But, there are times in our lives – times of complete and utter awe – that interrupt our habits. Those awe-inspiring moments are what captivate us. Quite honestly, that’s what some people live for. I’ve met surfers who’ve shared their stories about traveling across the globe searching for the best waves. I have family members who have traveled across the globe for religious pilgrimages hoping to see miracles. I’ve witnessed friends receive job offers for life-altering careers that would take them across the globe. For humans, we are inclined – somehow, someway – to do everything we can to make those awe-filled moments as regular as possible.

I just experienced one of these moments. The photos I’m littering (a terribly ironic word choice here) throughout the text is what gave me goosebumps a few minutes ago. I have no idea how I came across these artists, but my goodness. Scrolling through their website, my mouth was hanging open. Photo after photo, video after video, my body went into that overdrive state.

Quintessenz is a dual-artist team that creates installation and mural work. I don’t know (yet) what it is about the art they create, but it’s something that hits me – and hard. I’m not exaggerating when I tell you that I was overwhelmed by awe looking at this. I’ve had moments in my life – most of these in nature – that consumed me. I can recognize these moments now (which I highly recommend you become aware of these), and this was definitely one of them.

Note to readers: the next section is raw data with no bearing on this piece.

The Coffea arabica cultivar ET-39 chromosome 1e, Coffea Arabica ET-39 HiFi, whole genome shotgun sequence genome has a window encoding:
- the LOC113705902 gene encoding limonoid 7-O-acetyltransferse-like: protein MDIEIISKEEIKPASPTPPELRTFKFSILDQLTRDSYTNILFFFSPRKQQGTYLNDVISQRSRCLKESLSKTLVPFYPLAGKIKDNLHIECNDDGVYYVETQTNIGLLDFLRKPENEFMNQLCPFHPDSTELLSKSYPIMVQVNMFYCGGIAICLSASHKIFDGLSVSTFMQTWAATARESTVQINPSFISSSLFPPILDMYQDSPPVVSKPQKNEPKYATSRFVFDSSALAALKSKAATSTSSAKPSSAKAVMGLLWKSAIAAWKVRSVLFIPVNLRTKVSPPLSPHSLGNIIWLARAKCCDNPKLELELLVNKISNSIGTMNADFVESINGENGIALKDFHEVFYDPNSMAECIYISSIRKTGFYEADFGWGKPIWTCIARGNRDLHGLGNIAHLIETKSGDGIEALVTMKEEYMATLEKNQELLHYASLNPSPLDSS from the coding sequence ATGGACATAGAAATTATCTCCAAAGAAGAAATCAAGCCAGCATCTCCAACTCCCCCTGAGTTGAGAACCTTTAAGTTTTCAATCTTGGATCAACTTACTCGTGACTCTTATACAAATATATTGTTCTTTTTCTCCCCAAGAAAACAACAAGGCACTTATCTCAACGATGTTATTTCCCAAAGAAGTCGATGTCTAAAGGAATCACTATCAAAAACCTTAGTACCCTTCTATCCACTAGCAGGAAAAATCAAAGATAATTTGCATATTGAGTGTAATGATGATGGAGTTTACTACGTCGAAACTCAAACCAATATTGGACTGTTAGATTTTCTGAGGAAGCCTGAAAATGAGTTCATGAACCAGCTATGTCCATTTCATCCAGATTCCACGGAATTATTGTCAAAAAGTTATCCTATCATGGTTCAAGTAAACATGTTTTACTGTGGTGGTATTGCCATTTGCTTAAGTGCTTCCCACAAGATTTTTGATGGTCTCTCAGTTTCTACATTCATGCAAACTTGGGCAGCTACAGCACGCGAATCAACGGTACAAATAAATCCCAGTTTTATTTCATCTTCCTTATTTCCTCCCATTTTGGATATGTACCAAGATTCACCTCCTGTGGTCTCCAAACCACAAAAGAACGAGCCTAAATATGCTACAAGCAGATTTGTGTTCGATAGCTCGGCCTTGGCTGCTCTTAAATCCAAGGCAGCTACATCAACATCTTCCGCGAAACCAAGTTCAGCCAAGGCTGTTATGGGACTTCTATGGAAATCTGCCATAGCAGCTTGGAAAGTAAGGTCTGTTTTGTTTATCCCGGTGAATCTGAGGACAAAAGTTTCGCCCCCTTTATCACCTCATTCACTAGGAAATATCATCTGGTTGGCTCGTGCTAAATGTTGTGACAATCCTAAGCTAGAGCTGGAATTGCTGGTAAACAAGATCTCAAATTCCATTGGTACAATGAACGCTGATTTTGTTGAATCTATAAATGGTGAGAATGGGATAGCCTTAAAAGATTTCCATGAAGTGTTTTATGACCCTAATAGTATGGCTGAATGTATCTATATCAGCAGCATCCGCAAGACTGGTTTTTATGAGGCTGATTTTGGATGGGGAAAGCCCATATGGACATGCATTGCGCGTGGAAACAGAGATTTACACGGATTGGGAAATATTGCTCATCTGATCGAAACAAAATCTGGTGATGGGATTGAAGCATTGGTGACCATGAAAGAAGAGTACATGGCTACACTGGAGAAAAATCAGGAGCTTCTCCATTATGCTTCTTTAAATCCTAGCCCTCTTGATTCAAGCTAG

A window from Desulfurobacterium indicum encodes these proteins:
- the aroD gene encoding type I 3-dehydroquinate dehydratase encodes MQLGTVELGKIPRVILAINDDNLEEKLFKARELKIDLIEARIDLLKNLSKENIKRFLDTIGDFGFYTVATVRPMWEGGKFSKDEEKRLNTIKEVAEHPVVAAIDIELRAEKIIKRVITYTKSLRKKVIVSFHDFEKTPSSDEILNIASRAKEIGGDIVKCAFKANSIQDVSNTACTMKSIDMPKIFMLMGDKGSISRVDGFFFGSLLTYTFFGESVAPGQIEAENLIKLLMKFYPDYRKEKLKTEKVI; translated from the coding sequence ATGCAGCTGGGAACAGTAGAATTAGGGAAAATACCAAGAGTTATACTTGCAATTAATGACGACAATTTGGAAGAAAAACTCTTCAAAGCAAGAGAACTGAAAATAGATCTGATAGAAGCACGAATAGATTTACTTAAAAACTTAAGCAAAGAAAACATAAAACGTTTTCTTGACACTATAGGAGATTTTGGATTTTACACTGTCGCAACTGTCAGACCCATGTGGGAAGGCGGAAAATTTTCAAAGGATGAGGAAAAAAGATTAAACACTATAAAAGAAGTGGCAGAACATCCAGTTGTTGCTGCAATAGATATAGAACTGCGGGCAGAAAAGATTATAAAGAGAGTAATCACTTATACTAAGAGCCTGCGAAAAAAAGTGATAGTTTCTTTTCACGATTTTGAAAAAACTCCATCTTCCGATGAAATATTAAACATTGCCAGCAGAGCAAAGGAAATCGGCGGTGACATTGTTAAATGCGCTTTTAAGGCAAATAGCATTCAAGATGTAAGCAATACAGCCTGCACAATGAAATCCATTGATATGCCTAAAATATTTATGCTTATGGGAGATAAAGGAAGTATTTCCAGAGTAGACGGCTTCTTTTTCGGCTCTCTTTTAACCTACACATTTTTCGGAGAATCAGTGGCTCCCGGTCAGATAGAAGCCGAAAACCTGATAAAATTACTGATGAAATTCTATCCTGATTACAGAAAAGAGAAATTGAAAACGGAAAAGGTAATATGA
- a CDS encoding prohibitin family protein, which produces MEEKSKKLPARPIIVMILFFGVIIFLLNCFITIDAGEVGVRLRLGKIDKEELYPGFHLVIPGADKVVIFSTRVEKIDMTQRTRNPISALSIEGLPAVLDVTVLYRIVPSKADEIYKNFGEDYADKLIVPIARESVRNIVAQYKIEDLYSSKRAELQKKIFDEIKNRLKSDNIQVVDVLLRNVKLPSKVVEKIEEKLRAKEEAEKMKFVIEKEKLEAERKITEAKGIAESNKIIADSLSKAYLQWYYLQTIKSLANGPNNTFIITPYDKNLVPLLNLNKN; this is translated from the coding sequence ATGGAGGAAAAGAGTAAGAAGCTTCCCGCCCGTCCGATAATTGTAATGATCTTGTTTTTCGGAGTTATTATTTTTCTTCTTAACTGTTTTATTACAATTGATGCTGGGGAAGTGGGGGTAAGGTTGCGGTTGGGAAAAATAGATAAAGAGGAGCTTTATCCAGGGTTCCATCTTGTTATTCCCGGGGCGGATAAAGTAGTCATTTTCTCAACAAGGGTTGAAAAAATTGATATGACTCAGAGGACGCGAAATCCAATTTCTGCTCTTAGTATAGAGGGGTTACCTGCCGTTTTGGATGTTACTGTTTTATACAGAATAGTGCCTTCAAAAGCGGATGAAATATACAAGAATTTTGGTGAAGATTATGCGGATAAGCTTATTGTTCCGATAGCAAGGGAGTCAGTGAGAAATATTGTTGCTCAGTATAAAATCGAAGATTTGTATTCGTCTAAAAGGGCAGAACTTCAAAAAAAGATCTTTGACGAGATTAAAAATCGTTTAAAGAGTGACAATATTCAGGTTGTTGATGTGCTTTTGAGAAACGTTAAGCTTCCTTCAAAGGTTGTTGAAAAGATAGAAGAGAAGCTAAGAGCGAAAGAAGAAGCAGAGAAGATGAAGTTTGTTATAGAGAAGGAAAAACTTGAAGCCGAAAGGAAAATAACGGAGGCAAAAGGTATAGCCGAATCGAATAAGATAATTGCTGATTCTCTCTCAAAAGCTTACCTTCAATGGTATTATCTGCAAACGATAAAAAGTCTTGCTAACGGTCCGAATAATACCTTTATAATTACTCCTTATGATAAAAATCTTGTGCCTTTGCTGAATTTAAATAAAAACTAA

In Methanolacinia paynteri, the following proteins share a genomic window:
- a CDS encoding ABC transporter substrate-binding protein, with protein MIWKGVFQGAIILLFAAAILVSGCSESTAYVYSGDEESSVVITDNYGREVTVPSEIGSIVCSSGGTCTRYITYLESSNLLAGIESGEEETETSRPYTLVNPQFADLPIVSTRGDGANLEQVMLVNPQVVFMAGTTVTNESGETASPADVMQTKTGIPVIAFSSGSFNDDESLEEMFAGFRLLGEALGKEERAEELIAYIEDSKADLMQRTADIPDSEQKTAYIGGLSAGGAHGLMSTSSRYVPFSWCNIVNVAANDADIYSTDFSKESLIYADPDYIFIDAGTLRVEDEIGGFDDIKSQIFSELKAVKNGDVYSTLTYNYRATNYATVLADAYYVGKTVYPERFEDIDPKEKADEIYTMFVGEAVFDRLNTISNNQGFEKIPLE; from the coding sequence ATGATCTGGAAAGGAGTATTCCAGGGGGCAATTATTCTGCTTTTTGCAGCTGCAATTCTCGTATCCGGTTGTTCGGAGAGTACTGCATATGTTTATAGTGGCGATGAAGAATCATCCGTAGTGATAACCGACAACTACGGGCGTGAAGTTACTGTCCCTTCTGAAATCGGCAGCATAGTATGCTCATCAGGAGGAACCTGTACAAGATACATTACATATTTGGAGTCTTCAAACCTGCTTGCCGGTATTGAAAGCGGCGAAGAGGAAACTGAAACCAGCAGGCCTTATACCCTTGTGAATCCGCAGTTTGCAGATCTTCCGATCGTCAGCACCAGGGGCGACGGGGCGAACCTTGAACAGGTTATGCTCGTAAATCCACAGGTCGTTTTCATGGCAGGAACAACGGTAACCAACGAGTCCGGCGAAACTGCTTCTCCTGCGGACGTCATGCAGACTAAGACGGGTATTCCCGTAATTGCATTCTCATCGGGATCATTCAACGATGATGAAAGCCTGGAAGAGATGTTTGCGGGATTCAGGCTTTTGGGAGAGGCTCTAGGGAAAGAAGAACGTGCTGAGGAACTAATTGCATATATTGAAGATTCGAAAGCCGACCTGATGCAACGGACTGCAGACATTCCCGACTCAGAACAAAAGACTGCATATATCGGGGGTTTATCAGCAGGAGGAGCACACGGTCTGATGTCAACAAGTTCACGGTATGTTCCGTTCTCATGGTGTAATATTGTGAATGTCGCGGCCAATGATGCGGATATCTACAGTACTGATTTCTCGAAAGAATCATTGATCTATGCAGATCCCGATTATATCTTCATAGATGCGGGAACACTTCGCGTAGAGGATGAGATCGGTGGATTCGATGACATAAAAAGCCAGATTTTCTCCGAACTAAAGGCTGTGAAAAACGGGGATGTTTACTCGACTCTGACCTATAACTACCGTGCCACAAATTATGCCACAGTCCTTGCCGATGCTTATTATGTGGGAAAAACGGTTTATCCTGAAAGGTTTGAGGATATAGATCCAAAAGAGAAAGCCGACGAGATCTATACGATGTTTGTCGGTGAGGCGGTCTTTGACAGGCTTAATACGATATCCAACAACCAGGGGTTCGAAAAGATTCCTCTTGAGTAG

I beg of you…please check out the website I linked above. Scroll through the endless amount of content and experience it for myself. I will tell you now, this is some of my all time favorite art to this day. If I ever find myself within hundreds miles of one of their pieces, I will make it my mission – completely ignoring my eating and sleeping habits – to see it in person.

To All of the Learners Out There

I am a naturally curious person. It’s taken me a long time to figure out that some people, are just not hardwired the way I am. Not saying my way is the only or best way, just that there are a lot of thinking processes out there. Which is also fascinating to me.

Regardless, I went to a lecture tonight in which Anna Sui – the amazingly talented, and well known fashion designer – sat down and answered a bunch of questions about her work. It’s always inspiring to hear remarkable people talk. I’ve loved her work for years, and quite honestly never thought I’d see her in person. It’s interesting, meeting famous people.

One of the hosts tonight had mentioned the famous saying, “Don’t meet your heroes because you might be let down.” I definitely have to disagree. You should certainly meet them. And I hope that you do! What an amazing experience. Just because someone isn’t the spitting image of your wildest fantasies, doesn’t mean they are a disappointment.